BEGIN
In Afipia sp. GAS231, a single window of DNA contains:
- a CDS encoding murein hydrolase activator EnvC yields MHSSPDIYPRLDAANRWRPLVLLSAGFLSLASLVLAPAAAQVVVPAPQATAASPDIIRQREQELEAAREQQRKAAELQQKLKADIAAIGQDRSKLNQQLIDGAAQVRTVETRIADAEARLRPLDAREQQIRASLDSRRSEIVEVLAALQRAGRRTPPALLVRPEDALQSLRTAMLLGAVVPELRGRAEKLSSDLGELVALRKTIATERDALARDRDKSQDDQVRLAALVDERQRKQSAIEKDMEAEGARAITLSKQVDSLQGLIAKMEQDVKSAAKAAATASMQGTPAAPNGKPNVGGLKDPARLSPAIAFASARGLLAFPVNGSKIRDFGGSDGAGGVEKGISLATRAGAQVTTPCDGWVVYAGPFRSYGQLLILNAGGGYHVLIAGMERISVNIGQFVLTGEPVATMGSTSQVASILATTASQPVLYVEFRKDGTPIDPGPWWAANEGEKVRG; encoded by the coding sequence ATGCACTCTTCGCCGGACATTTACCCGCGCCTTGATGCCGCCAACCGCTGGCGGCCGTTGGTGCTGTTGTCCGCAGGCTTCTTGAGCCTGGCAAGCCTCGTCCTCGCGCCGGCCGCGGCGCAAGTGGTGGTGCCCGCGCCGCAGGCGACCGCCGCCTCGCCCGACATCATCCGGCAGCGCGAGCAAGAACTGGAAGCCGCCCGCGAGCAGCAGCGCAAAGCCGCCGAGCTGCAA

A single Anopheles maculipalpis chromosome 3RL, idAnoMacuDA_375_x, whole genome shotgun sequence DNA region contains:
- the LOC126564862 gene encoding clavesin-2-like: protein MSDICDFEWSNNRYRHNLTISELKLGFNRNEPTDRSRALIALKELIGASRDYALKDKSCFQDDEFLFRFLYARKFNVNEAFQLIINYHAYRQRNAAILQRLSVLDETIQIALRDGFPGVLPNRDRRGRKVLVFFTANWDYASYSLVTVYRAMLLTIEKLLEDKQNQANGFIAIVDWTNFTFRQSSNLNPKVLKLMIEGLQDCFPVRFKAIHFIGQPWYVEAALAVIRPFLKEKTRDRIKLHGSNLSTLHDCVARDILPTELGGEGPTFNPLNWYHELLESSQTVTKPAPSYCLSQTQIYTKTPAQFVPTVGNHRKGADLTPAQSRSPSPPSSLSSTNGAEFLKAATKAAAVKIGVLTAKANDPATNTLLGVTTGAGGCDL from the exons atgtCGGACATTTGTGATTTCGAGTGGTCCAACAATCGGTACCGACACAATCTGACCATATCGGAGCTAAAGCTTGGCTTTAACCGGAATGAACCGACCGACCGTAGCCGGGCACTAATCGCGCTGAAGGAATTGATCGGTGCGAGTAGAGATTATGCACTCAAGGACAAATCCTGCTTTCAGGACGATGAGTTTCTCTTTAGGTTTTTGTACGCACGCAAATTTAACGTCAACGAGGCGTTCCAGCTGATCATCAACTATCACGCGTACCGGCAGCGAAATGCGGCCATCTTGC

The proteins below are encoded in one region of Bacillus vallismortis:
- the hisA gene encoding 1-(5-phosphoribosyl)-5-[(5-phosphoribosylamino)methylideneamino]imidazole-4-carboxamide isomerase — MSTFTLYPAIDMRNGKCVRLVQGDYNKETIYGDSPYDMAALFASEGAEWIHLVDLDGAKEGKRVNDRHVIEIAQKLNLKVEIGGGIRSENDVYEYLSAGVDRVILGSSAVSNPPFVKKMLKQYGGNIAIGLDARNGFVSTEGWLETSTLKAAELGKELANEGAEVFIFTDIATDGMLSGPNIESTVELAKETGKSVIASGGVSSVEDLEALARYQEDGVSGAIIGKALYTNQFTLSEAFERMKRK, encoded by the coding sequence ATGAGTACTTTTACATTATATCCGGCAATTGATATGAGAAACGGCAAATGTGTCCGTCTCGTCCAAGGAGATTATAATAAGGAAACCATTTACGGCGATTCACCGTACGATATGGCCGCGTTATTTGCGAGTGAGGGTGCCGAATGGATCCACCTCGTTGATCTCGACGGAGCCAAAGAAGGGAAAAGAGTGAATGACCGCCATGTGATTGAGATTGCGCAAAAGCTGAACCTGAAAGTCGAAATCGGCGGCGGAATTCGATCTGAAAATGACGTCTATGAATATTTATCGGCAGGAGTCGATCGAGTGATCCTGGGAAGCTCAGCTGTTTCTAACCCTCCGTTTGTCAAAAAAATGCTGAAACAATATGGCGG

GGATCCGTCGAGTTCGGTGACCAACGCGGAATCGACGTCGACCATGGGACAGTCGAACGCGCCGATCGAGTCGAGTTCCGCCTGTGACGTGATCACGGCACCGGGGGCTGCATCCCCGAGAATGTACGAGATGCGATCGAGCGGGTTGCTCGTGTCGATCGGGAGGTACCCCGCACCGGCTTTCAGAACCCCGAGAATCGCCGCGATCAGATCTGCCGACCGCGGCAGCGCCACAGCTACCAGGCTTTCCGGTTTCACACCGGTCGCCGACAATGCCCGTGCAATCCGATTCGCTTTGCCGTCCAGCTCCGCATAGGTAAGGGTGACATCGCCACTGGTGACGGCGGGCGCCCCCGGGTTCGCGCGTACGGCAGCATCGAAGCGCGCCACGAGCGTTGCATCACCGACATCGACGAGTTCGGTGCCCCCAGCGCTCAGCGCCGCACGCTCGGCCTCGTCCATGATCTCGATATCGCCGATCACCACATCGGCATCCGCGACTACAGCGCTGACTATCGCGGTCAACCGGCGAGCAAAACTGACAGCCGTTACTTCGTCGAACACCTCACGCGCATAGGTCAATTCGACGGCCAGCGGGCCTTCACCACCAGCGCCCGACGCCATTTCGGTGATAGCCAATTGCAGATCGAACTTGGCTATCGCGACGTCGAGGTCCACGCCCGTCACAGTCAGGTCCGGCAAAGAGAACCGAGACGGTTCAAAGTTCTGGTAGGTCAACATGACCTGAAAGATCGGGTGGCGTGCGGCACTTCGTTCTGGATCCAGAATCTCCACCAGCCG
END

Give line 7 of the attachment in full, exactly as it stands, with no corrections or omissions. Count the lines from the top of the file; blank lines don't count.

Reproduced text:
GGATCCGTCGAGTTCGGTGACCAACGCGGAATCGACGTCGACCATGGGACAGTCGAACGCGCCGATCGAGTCGAGTTCCGCCTGTGACGTGATCACGGCACCGGGGGCTGCATCCCCGAGAATGTACGAGATGCGATCGAGCGGGTTGCTCGTGTCGATCGGGAGGTACCCCGCACCGGCTTTCAGAACCCCGAGAATCGCCGCGATCAGATCTGCCGACCGCGGCAGCGCCACAGCTACCAGGCTTTCCGGTTTCACACCGGTCGCCGACAATGCCCGTGCAATCCGATTCGCTTTGCCGTCCAGCTCCGCATAGGTAAGGGTGACATCGCCACTGGTGACGGCGGGCGCCCCCGGGTTCGCGCGTACGGCAGCATCGAAGCGCGCCACGAGCGTTGCATCACCGACATCGACGAGTTCGGTGCCCCCAGCGCTCAGCGCCGCACGCTCGGCCTCGTCCATGATCTCGATATCGCCGATCACCACATCGGCATCCGCGACTACAGCGCTGACTATCGCGGTCAACCGGCGAGCAAAACTGACAGCCGTTACTTCGTCGAACACCTCACGCGCATAGGTCAATTCGACGGCCAGCGGGCCTTCACCACCAGCGCCCGACGCCATTTCGGTGATAGCCAATTGCAGATCGAACTTGGCTATCGCGACGTCGAGGTCCACGCCCGTCACAGTCAGGTCCGGCAAAGAGAACCGAGACGGTTCAAAGTTCTGGTAGGTCAACATGACCTGAAAGATCGGGTGGCGTGCGGCACTTCGTTCTGGATCCAGAATCTCCACCAGCCG